Thus, when the war began, the "destroyer" had one complete and splendid victory to its credit. And this war had not gone far when it appeared that it was likely to have a second victory. The successful attack by submarines on the Cressy, Hogue, and Aboukir so shocked the world that it gave an altogether false emphasis to the submarine in naval warfare. What has not made so great an impression is the more significant fact that, after these first few months, the German submarines sank practically no more Allied war-ships. Since this first great naval tragedy most of the spectacular torpedoings of war-vessels have been made by the Allied fleets—on the Turks in the Dardanelles, on the Austrians in the Adriatic, and so on. For more than four years the Grand Fleet of Great Britain has been absolutely immune to submarine attacks. How little the popular mind understands the situation is explained by the fact that most of us picture the British dreadnaughts as anchored in landlocked harbors, protected by nets, booms, and other similar obstructions. The idea that the Grand Fleet has spent four years anchored more or less continuously behind such shore protections is ridiculously false. If this popular conception represented the true situation it would simply mean that Germany had long since won the war. The fact is, however, that the British fleet, in the last four years, has had constant access to the high seas and has actually spent more than half its time cruising in the waters about the British Isles, including the areas which are supposed to be dominated by Germany. This fleet is not only master, of the seven seas, but it has the utmost freedom of action. The famous policy of "attrition," by which the British dreadnaughts were to be reduced by a slow and agonizing process, has utterly failed. Instead of disappearing, unit by unit, under the attacks of German submarines, the British fleet, as Sir Eric Geddes has publicly announced, is 160 per cent, more powerful than in 1914. Yet all this time the German submarines have had these magnificent targets cruising in the open sea! Why have they not disposed of them?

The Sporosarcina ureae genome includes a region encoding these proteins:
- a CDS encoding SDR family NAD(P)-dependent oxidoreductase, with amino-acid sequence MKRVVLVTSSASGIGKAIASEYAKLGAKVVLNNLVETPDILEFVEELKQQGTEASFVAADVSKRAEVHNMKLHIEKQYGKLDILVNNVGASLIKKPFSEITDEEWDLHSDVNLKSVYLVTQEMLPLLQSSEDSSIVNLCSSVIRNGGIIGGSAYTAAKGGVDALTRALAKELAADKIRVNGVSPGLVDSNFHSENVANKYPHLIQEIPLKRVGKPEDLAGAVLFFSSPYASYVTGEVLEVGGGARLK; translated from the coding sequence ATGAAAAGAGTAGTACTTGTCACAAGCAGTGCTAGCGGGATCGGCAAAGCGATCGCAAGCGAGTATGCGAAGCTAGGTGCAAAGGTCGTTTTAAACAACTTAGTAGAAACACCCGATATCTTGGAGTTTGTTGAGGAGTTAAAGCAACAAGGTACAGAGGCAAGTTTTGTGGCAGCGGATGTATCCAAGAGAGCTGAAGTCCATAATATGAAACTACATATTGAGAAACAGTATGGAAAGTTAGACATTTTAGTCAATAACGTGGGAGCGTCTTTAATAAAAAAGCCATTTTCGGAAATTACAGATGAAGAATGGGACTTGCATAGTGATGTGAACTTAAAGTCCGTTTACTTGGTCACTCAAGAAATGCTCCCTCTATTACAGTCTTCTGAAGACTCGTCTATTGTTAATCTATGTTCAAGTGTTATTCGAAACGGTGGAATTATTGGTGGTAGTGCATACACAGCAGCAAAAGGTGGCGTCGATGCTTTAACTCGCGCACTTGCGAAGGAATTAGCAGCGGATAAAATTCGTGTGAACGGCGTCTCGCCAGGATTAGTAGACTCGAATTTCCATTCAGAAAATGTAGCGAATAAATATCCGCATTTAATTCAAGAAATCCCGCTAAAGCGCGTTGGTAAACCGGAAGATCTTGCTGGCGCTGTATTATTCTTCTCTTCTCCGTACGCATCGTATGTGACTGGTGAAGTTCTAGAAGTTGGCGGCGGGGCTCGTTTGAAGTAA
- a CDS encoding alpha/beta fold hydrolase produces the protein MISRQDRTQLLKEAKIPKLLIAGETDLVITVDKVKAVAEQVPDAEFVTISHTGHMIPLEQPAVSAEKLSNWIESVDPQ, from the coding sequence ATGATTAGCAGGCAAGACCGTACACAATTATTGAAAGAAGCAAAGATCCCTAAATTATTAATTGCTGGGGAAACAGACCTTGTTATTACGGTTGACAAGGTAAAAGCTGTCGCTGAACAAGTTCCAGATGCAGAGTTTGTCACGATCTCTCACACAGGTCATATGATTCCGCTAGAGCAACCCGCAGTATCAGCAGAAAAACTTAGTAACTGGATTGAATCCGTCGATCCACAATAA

The fact is that the "destroyer" has practically eliminated the submarine from naval warfare, precisely as it had already eliminated the torpedo-boat. And for the same reasons. As already explained, the submarine, for the larger part of its career, travels upon the surface. But if it happens to come to the surface anywhere near a destroyer, it almost immediately meets destruction. It cannot fight the destroyer with the torpedo, for the reasons already given. If the submarine attempts the combat with her guns, the odds are again altogether against her, for the destroyer usually carries a more powerful armament than the submarine, and has the great advantage of shooting down from a high platform, whereas the submarine must shoot upward. Moreover, the destroyer is so swift—some of our new boats are making forty knots—and the submarine is so clumsy and so 'slow, that the latter ship always runs the danger of being rammed. Even though the submarine submerges, it still stands little chance of escaping. The destroyer can usually tell its approximate neighborhood by the disturbance on the surface, and then a depth bomb ends its career. The destroyer also knows that, once submerged, the submarine must come to the surface somewhere within a radius of fifty or sixty miles. It can therefore wireless to all surface craft within this area that a submarine is in the neighborhood, and one or more of these ships, by keeping a watchful patrol, are usually on hand when the harried underwater vessel cautiously rises to the top. These are the reasons why the British fleet is almost as safe on the open sea as in the protective harbors which have figured so largely in discussions of modern naval warfare. This armada always sails surrounded by two circles of destroyers about ten miles from the fighting-ships. Between these two lines are a large number of other swift and light surface craft. Only one German submarine has ever succeeded in penetrating that screen; it did this by diving under the boats and coming up on the other side, where it was promptly rammed and sunk by a battleship.